The Great Debate: Should LeBron James Leave Cleveland?

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The Great Debate: Should LeBron James Leave Cleveland?

When the NBA Free Agency period kicks off this summer, a plethora of premier basketball players will be eligible to sign with any team in what is expected to be the most intense free agent feeding frenzy the league has witnessed to date.

Although perennial All-Stars like Dwyane Wade and Chris Bosh are essentially up for grabs for any NBA team willing to sign the check, nobody will make more of an impact on the NBA free agent landscape than superstar LeBron James.

James was born in Akron, and has been a native Ohioan his entire life. After he was drafted No. 1 straight out of high school in 2003 by the Cleveland Cavaliers, he took the basketball world by storm, and has been hailed with a multitude of nicknames ranging from “King James” to “The Chosen One.”

In any case, LeBron is NBA royalty, and most signs are indicating that the two-time NBA MVP won’t be a Cav much longer.

Many pundits have James pegged to go to a big media market destination like New York, Chicago, or even Los Angeles to play for the woeful Clippers. Others think he will want to be paired with another superstar like, say, Dwyane Wade of the Miami Heat, who will provide the championship-caliber supporting talent LeBron lacked in Cleveland.

James is a rare talent who wields so much power as a free agent that he may not only have his personal choice of his team’s head coach, but the front office’s general manger as well.

As lofty as those demands may sound, the once-in-a-generation talent who is guaranteed to bolster ticket sales, television ratings, and jersey sales instantly with a signature, knows what is at stake.

Needless to say, LBJ’s potential departure is a touchy subject for Cavalier fans, business merchants in and around Cleveland’s Quicken Loans arena, and Ohioans in general.

His heart is undoubtedly conflicted to a certain extent, so here’s a breakdown of reasons for him to stay in Cleveland versus why he should skip town.

 

Why He Should Stay

He’s loyal to his home state.

James has always been a proud representative of the state of Ohio, and knows what is at stake for Cleveland’s economy if he leaves. When Michael Jordan retired from the Bulls (both times), a tremendous ripple effect was felt by Chicago’s local merchants.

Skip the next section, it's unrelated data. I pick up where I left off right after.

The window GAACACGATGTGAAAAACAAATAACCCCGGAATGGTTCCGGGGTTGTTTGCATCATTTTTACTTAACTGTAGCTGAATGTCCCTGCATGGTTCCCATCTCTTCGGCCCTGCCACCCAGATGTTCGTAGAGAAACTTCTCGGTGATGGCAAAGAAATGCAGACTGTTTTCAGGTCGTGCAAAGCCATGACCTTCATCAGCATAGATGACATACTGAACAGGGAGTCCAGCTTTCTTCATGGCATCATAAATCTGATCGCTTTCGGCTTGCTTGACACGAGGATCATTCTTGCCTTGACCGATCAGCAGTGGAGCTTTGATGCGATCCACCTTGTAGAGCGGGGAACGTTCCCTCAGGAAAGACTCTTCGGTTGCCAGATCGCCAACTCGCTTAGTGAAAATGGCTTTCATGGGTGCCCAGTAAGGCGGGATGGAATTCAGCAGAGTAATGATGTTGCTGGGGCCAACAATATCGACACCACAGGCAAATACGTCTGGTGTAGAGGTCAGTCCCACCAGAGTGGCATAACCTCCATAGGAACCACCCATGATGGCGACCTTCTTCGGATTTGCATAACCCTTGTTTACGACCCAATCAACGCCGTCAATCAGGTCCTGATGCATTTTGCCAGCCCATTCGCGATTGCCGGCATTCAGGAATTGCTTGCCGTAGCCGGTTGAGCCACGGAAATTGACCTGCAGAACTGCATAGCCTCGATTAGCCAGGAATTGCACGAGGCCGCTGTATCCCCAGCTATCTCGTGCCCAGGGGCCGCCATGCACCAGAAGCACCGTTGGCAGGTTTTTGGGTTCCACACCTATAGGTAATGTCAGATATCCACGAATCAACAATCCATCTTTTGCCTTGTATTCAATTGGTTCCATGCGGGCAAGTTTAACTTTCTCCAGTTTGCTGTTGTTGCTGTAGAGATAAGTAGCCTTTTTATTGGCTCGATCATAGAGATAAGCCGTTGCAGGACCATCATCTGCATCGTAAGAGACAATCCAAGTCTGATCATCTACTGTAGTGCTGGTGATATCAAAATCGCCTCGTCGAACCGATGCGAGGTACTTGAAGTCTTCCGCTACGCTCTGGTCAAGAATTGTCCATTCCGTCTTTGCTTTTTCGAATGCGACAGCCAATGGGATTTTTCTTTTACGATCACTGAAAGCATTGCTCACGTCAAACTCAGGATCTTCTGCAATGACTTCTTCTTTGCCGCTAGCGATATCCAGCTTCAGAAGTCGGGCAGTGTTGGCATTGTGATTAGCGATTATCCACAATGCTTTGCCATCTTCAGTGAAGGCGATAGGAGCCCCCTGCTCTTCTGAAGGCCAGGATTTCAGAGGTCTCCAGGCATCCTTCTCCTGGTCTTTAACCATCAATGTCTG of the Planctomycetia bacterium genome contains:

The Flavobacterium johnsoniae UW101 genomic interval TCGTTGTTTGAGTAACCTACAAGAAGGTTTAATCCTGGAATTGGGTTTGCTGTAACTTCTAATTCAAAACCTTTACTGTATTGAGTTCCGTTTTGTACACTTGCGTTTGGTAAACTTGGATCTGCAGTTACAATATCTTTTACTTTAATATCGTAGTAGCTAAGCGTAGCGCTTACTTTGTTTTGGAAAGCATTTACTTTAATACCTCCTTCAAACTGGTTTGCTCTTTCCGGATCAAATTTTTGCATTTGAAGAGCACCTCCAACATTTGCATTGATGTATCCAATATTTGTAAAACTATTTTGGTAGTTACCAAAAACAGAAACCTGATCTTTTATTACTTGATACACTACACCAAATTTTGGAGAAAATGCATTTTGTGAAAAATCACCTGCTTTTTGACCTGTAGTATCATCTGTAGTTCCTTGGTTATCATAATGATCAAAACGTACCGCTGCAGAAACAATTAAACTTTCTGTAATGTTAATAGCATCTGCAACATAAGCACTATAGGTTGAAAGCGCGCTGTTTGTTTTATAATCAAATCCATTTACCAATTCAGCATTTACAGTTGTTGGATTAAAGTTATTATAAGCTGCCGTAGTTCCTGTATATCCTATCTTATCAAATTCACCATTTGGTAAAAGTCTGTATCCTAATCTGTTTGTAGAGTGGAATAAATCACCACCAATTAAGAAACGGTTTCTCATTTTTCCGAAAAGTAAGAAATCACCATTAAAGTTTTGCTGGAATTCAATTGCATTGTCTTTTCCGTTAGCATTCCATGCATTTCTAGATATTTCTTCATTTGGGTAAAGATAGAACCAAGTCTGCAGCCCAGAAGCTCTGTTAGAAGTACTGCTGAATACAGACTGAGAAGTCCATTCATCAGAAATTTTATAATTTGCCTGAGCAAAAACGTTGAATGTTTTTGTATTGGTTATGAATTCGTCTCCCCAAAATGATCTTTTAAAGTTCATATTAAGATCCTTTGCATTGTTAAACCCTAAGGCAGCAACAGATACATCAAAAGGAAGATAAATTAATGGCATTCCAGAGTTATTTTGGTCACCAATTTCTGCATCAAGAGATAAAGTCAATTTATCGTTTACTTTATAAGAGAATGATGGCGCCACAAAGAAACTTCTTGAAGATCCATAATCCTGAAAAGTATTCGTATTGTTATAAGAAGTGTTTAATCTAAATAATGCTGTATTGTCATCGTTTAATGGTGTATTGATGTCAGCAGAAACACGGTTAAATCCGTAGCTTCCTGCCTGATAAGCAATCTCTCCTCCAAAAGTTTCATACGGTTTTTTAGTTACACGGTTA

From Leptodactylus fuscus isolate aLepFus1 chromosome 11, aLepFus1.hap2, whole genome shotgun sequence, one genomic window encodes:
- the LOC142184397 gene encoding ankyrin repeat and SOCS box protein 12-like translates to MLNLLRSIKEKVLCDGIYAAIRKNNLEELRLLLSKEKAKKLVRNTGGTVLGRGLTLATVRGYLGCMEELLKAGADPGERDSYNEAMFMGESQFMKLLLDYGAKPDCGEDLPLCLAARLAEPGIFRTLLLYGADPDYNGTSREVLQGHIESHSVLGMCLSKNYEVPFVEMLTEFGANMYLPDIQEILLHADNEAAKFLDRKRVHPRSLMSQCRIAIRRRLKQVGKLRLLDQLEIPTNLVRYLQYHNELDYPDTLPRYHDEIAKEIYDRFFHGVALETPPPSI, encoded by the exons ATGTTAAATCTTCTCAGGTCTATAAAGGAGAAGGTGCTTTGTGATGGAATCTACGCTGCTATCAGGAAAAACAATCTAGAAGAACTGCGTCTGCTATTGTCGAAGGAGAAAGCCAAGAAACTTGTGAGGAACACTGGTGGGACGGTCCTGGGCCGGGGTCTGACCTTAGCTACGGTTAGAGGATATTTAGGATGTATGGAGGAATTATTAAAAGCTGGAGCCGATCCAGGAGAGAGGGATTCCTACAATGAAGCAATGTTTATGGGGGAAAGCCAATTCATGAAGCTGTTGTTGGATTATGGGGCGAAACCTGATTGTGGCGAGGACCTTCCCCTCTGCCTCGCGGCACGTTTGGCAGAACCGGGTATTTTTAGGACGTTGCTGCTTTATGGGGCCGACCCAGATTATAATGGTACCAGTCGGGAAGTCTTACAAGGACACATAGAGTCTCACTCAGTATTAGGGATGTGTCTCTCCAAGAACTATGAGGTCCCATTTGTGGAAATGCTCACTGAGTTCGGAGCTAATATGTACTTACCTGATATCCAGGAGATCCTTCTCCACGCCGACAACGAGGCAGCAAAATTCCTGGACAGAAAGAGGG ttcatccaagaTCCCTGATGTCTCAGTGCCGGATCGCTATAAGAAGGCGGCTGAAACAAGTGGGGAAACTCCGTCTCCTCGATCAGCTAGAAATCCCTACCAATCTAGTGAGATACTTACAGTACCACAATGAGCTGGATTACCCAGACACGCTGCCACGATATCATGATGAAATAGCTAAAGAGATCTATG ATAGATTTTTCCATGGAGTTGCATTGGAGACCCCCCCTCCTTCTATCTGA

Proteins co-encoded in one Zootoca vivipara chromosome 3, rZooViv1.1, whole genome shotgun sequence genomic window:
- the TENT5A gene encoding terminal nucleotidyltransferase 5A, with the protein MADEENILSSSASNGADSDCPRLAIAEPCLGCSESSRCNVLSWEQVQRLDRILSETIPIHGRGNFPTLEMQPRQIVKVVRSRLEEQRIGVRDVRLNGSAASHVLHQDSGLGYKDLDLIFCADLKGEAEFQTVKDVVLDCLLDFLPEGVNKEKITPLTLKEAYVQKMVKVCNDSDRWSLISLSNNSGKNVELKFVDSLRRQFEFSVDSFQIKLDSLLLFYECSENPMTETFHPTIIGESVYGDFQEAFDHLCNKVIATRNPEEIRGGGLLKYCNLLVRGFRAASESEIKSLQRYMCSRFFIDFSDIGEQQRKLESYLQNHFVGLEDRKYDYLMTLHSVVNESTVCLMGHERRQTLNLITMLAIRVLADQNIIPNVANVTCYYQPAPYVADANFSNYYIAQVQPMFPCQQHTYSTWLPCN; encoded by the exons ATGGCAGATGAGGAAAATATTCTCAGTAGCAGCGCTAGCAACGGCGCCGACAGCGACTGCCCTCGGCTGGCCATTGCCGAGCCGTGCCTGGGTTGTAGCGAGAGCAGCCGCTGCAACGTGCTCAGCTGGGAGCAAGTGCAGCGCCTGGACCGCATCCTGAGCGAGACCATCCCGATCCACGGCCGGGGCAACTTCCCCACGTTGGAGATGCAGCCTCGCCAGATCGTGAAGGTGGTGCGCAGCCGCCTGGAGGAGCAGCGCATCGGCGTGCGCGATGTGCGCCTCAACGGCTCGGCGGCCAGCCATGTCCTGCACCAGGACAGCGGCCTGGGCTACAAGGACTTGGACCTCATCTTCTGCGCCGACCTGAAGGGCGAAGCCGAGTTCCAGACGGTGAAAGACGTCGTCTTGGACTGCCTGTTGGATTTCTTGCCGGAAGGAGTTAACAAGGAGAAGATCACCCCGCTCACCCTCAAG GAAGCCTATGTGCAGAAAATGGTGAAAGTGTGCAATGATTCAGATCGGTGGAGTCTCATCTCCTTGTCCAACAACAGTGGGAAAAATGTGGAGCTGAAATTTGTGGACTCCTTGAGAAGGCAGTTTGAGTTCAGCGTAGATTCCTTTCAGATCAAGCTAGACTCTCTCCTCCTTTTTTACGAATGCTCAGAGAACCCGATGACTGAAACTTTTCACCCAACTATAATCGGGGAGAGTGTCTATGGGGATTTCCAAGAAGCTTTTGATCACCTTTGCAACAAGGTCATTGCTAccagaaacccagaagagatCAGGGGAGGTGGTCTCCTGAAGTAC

If LeBron signs elsewhere, not only would Cavalier ticket sales and television ratings plummet, but sales at local bars, restaurants, and other local vendors would likely suffer as well.

Cleveland would no longer be considered a travel destination for the millions of out-of-state LeBron fans who would love to see him toss up a cloud of chalk powder before the fans at a home game at Quicken Loans Arena.

Given the lackluster play of the rebuilding Indians and the consistently pitiful Browns, it can be safely said that LeBron James has been the pride of Cleveland sports for seven years. Without him representing the city, Cleveland’s reputation takes a bit of a hit .

 

He’s comfortable in Cleveland, and loves his home state.

LBJ’s family, friends, and personal network are based in Ohio. While he has undoubtedly established legions of national and global connections, the Buckeye State is his home.

Were he to leave Cleveland, whether for another NBA franchise or China, his relationships at home may never be the same.

When Philadelphia native Kobe Bryant elected to go straight to the NBA instead of playing college ball at home first, he was perceived as a traitor, and was unmercifully booed when he returned to the City of Brotherly Love as a Laker and as an All-Star.

Granted, Cleveland’s fans aren’t known to be as notoriously incisive as Philadephia’s sports fans, but at the very least, LeBron would feel a little awkward living in the state he deserted were he to sign with a team other than the Cavaliers.

If he moves, he leaves his friends and network behind. He may bring his closest associates along with him to his future destination, but he certainly can’t take everyone with him.

 

He wants to stay close to his family.

James’ family is based in Akron. Although he wouldn’t have to necessarily uproot his three-year-old and five-year-old sons from their respective foundations, playing 50-plus home games in another city would lessen the amount of time he could spend with his girlfriend and children, which could take a toll on family relationships down the road.

 

Why He Should Leave

Cleveland can’t afford him.

As the Cavaliers’ team salary for the 2009-10 offseason currently stands at $48.8 million, this would leave the team with only a few million left to spend on LeBron’s teammates before they hit the salary cap of $50 to $53.6 million. Whether Cavaliers owner Dan Gilbert is ready to do his Jerry Buss impersonation and tread into luxury tax territory remains to be seen.

James has a player option with the Cavs for the 2010-11 season for $17.1 million, but will, by all accounts, exceed that number in his first year of a new max contract with another team.